Alcohol interventions, alcohol policy and intimate partner violence: a systematic review
- Equal contributors
1 Judith Lumley Centre, La Trobe University, 215 Franklin Street, Melbourne VIC 3000, Australia
2 Social and Epidemiological Research Department, Centre for Addiction and Mental Health, London, Ontario, Canada
3 Department of Psychology, University of Western Ontario, London, Ontario, Canada
4 Dalla Lana School of Public Health, University of Toronto, Toronto, Ontario, Canada
5 National Drug Research Institute, Curtin University, Perth, Western Australia, Australia
BMC Public Health 2014, 14:881 doi:10.1186/1471-2458-14-881Published: 27 August 2014
Intimate partner violence (IPV) is a significant global public health issue. The consistent evidence that alcohol use by one or both partners contributes to the risk and severity of IPV suggests that interventions that reduce alcohol consumption may also reduce IPV. This study sought to review the evidence for effects on IPV of alcohol interventions at the population, community, relationship and individual levels using the World Health Organization ecological framework for violence.
Eleven databases including Medline, PsycINFO, CINAHL and EMBASE were searched for English-language studies and grey literature published 1 January 1992 – 1 March 2013 investigating whether alcohol interventions/policies were associated with IPV reduction within adult (≥18) intimate relationships. Eleven studies meeting design criteria for attributing effects to the intervention and ten studies showing mediation of alcohol consumption were included in the review. The heterogeneity of study designs precluded quantitative meta analysis; therefore, a critical narrative approach was used.
Population-level pricing and taxation studies found weak or no evidence for alcohol price changes influencing IPV. Studies of community-level policies or interventions (e.g., hours of sale, alcohol outlet density) showed weak evidence of an association with IPV. Couples-based and individual alcohol treatment studies found a relationship between reductions in alcohol consumption and reductions in IPV but their designs precluded attributing changes to treatment. Randomized controlled trials of combined alcohol and violence treatment programs found some positive effects of brief alcohol intervention as an adjunct to batterer treatment for hazardous drinking IPV perpetrators, and of brief interventions with non-dependent younger populations, but effects were often not sustained.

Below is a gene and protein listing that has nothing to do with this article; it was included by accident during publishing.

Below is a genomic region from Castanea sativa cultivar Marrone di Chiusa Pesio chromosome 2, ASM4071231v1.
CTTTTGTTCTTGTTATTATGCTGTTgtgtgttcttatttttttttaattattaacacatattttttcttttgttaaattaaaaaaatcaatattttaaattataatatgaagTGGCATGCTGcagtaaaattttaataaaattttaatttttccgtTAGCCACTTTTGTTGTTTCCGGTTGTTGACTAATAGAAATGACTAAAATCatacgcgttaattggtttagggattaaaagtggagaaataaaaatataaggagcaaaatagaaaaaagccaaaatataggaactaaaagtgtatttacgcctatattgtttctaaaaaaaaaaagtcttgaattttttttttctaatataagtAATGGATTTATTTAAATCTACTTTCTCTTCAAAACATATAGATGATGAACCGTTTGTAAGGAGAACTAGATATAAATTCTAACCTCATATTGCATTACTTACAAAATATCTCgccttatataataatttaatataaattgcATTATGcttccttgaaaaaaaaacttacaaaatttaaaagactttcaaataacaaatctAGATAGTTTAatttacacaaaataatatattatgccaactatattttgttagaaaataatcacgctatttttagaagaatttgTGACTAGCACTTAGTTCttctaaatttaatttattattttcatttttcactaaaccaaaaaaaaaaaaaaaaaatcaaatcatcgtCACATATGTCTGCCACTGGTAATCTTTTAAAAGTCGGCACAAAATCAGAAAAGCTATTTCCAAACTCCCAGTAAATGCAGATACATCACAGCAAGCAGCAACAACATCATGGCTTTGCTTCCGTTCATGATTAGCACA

Despite evidence associating problematic alcohol use with IPV, the potential for alcohol interventions to reduce IPV has not been adequately tested, possibly because studies have not focused on those most at risk of alcohol-related IPV. Research using rigorous designs should target young adult populations among whom IPV and drinking is highly prevalent. Combining alcohol and IPV intervention/policy approaches at the population, community, relationship and individual-level may provide the best opportunity for effective intervention.